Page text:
Comic Book & Graphic Novel Round-Up (4/11/12)

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Comic Book & Graphic Novel Round-Up (4/11/12)

Each week, Paste reviews the most intriguing comic books, graphic novels, graphic memoirs and other illustrated books.

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Alabaster: Wolves #1
by Caitlin R. Kiernan and Steve Lieber


Dark Horse, 2012
Rating: 7.5

Caitlin Kiernan, the Irish-born fantasy writer who grew up in the deep-fried South, transports her albino monster fighter Dancy Flammarion from novels to comics in the Dark Horse miniseries, Alabaster: Wolves. Kiernan excels in writing flowing, immersive dialogue steeped in Southern colloquialisms, and the majority of the story rests on a breezy back and forth delivered between two supposed killers. The immediate lack of action is hardly noticed, reflecting Kiernan’s substantial skill at entrenching the reader with character instead of carnage. It gives the entire arc a folk tale vibe, like a summer parable told to a child on a porch littered with antique rocking chairs. Nobody’s going to mistake this for a cutting-edge, modernist reimagining; it sings with a timeless, natural quality reminiscent of work from fellow mythmaker Neil Gaiman. This is no surprise as the Dream King collaborated with Kiernan on The Dreaming for Vertigo and the novelization of the Beowulf film Gaiman scripted. With an ending punctuated by a riddle competition and a flaming four-headed angel, it’s hard not to find thematic comparisons between the two. That’s not the only Gaiman likeness to be made, though. Artist Steve Leiber’s scratchy textures echo former Sandman penciller Mike Dringenberg, and to a lesser extent, Sean Murphy. The only criticism is that the tale feels a tad stretched for an entire issue, but this promising start and flavorful premise take familiar elements in a fresh, mesmerizing direction. (SE)

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Nix Comics for Kids #1
by Ken Eppstein and Brian Kraft


Nix Comics, 2012
Rating: 5.0

Ken Eppstein’s young comics line so far seems to consist of comics written by Ken Eppstein, but its mission statement (open submission policy, record shops and comics shops have similar audiences, drawing on the past for artistic inspiration is a good idea) is promising. It’s hard to gauge how good or bad Nix Comics for Kids #1 is, mostly because kids’ comics tend to be on the weak side in terms of narrative and art. The premise in this issue is that main character Boy Howdie, rendered in mushy style by Brian Kraft, who doesn’t come from a comics background, learns about LPs or being careful with stuff that doesn’t belong to or being nice to your dad… or something. It’s not really clear what the point is, apart from some okay jokes about the Ramones and Brian Eno. I’m also not sure these comics appeal to kids as much as to their parents, who get the humor of having to explain what a turntable is or why the Velvet Underground doesn’t suck. It’s a nice effort but the content isn’t really a cut above Harvey Comics. (HB)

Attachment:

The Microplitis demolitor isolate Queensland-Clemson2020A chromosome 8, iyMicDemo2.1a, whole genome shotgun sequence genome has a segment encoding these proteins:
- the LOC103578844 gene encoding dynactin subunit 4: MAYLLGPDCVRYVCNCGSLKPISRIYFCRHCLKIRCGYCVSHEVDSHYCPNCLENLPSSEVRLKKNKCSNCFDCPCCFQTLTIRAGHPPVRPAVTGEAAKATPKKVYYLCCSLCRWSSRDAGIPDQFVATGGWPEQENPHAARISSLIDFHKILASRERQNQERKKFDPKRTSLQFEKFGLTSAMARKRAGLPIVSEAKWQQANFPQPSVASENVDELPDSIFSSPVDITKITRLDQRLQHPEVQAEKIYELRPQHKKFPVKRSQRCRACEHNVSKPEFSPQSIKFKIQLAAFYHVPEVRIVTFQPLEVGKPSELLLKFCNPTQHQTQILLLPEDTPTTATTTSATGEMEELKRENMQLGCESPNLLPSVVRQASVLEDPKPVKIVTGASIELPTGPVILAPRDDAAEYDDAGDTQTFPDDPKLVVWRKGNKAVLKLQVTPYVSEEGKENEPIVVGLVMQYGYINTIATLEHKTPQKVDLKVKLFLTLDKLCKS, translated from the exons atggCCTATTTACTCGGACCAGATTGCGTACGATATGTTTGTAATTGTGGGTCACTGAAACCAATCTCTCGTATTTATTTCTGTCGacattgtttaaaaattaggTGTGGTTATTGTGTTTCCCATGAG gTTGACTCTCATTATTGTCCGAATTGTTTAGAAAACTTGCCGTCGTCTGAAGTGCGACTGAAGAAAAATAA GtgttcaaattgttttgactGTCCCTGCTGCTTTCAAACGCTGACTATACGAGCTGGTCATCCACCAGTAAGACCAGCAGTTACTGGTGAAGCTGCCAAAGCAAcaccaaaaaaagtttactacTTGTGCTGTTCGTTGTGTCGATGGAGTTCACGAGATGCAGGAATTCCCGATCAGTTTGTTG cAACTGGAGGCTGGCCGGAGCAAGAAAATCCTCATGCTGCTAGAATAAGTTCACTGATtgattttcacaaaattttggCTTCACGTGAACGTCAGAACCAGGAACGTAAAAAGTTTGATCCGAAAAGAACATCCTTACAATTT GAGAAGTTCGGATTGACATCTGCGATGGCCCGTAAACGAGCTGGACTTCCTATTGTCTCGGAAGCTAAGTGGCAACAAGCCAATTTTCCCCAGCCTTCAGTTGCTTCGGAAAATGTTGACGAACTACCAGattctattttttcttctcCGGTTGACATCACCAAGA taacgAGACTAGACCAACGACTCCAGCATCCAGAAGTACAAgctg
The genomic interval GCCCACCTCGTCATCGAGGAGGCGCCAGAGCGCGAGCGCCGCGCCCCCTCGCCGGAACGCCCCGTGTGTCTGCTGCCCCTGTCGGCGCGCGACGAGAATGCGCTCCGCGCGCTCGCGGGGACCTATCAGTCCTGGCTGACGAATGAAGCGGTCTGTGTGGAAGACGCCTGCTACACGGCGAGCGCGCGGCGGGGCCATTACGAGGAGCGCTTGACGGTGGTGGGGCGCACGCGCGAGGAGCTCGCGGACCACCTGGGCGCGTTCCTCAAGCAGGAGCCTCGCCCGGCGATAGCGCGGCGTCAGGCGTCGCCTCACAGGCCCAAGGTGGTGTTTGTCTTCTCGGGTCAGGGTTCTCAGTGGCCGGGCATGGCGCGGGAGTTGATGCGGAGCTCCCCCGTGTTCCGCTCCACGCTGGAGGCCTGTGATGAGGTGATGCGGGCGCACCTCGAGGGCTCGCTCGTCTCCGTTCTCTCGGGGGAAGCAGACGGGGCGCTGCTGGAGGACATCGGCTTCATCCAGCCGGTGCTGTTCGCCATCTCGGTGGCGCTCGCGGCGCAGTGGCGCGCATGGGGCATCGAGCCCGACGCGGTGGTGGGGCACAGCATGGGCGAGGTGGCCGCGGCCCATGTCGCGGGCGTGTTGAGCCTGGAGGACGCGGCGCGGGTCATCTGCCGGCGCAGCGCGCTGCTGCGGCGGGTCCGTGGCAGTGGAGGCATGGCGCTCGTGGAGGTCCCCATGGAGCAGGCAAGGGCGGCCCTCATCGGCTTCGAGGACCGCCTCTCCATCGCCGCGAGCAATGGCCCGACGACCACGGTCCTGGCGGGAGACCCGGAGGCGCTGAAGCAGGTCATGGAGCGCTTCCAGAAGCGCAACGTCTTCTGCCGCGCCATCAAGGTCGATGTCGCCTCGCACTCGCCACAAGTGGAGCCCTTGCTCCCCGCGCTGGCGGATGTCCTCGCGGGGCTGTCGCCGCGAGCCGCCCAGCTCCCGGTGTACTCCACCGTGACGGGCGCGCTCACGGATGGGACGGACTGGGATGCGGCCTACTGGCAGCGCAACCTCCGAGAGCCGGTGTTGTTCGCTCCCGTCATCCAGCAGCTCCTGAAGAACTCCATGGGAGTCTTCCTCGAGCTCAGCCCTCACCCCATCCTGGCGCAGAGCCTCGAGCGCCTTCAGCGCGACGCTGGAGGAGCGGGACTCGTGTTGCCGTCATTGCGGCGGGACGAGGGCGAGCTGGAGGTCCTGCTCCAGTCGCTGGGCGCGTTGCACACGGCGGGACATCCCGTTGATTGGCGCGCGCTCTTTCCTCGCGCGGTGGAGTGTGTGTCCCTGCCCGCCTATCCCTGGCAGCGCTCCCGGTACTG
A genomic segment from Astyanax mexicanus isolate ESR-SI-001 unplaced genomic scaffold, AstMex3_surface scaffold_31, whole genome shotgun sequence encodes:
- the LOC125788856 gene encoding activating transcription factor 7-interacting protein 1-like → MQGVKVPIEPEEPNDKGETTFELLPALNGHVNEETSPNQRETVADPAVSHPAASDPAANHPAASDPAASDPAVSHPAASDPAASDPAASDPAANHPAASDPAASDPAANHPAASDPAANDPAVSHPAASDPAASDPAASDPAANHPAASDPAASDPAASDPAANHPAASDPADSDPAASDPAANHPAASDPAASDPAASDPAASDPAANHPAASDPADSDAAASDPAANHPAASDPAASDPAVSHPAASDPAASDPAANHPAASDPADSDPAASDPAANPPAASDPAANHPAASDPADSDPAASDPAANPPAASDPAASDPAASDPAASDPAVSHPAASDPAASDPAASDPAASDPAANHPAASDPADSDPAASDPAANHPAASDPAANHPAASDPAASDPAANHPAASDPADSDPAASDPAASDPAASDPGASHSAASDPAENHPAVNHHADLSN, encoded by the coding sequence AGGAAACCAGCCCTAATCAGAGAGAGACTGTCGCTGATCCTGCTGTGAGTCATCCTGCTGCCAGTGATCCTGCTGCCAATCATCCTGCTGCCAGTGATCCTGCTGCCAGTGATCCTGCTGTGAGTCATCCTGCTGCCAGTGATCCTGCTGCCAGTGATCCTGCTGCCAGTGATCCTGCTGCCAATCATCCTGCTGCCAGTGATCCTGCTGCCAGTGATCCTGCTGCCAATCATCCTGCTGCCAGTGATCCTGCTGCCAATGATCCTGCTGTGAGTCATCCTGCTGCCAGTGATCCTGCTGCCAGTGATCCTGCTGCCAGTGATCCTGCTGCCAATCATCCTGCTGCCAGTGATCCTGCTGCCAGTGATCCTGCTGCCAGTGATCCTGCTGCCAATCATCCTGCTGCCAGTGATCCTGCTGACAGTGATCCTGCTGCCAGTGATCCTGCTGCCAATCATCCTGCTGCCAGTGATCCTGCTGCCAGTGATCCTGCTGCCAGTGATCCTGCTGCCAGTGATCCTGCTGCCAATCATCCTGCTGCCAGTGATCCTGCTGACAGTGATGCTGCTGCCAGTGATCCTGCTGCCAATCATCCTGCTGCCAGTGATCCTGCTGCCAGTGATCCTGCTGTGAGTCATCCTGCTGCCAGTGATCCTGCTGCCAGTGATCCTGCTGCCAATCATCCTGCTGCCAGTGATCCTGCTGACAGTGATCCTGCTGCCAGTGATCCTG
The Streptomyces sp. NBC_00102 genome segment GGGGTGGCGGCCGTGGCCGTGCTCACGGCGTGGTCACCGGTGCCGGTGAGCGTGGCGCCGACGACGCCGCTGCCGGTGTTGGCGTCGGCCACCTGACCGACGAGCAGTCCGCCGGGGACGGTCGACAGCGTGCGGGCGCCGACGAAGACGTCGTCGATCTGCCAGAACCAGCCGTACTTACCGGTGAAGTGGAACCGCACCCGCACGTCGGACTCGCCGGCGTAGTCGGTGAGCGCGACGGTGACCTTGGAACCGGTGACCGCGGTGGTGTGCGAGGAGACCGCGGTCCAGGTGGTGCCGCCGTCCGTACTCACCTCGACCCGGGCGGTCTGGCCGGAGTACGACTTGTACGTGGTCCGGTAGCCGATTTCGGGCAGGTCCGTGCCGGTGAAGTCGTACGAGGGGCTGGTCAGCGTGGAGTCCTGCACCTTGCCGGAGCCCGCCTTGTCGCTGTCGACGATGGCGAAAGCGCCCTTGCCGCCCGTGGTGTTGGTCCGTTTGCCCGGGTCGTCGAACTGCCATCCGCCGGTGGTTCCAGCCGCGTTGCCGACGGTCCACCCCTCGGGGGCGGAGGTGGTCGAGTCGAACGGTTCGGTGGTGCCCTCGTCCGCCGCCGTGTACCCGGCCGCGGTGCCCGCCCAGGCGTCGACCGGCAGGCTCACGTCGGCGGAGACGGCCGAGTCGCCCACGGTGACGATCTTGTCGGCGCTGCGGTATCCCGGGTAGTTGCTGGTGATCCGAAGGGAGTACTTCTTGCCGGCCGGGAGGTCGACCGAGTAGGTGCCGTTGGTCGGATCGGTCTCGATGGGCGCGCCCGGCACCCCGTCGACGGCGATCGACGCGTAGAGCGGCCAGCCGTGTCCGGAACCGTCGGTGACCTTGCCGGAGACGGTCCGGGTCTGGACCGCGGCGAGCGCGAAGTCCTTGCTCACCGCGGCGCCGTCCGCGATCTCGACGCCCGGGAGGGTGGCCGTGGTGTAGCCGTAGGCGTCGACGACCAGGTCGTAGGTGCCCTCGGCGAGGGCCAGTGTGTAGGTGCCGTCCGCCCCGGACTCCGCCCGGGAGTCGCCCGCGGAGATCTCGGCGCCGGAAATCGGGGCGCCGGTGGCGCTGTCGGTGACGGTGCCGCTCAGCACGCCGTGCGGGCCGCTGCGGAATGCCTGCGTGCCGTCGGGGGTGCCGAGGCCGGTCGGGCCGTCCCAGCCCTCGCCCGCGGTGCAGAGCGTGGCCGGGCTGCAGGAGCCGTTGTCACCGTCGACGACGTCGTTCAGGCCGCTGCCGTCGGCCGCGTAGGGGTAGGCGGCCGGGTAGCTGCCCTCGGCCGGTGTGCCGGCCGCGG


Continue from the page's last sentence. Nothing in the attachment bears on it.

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The Lovecraft Anthology, vol. 1
edited by Dan Lockwood


Self Made Hero, 2012
Rating: 5.4

Originally published in England, this first iteration of a multi-volume work attempts to illustrate H.P. Lovecraft’s early-twentieth-century masterfully weird tales of the macabre and supernatural. Lovecraft has inspired much other work, both in comics (Alan Moore, Neil Gaiman, Mike Mignola) and in other artforms, but a sense of creeping dread is difficult to capture in a visual medium, where the necessity of concrete visual portrayal works against the horror of something like Cthulhu, the pre-human alien being made up of tentacles and goo. These seven stories are reasonably entertaining, but most of their value lies in the writing. Lockwood has done a good job editing Lovecraft down to his essentials, but the art, by seven different contributors, is fairly weak, which makes one long for the originals or, barring that, a stronger visual hand at work. Ugly lettering and obviously digital coloring detract from the pleasure of reading these stories and distract from the essential fears they address. (HB)

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The Mighty Thor # 12.1
by Matt Fraction and Barry Kitson


Marvel Comics, 2012
Rating: 4.5

The point of these “point one” comics is to welcome new readers. Some of them do a solid job, giving a quick impression of a character’s history and defining traits and the tone of the book without rehashing a fifty-year old origin for the billionth time. The Mighty Thor # 12.1 shows how difficult it can be to pull that off. Fraction frames it as Sif and Volstagg sharing stories on the way to a battle, relaying Thor’s youthful bravery, impetuousness and loyalty and Loki’s lifetime of deceit as they journey to help both of them defeat what looks like a Celestial. These brief flashbacks of action are covered in text, several caption boxes on each page filled with the stilted speech of Marvel Asgardians. It all feels lifeless and perfunctory, even Volstagg’s trademark braggadocio. Fraction hits the points you expect from a comic like this, illuminating the pasts and personae of both Thor and Loki, and hinting at the book’s upcoming storylines, but there’s no excitement in the telling. Barry Kitson’s art doesn’t help. I normally like Kitson’s sleek style, and he and Fraction worked together well on the gone-too-soon Marvel series The Order. Kitson doesn’t fit the grandiose adventure of an Asgard-set Thor comic, though. It’s too soft, too flat, neither epic nor earthy enough. He’s a good artist on the wrong book, and instead of treating this like a worthwhile issue in its own right, Fraction’s script feels like a speed-bump in the middle of his larger story. (GM)

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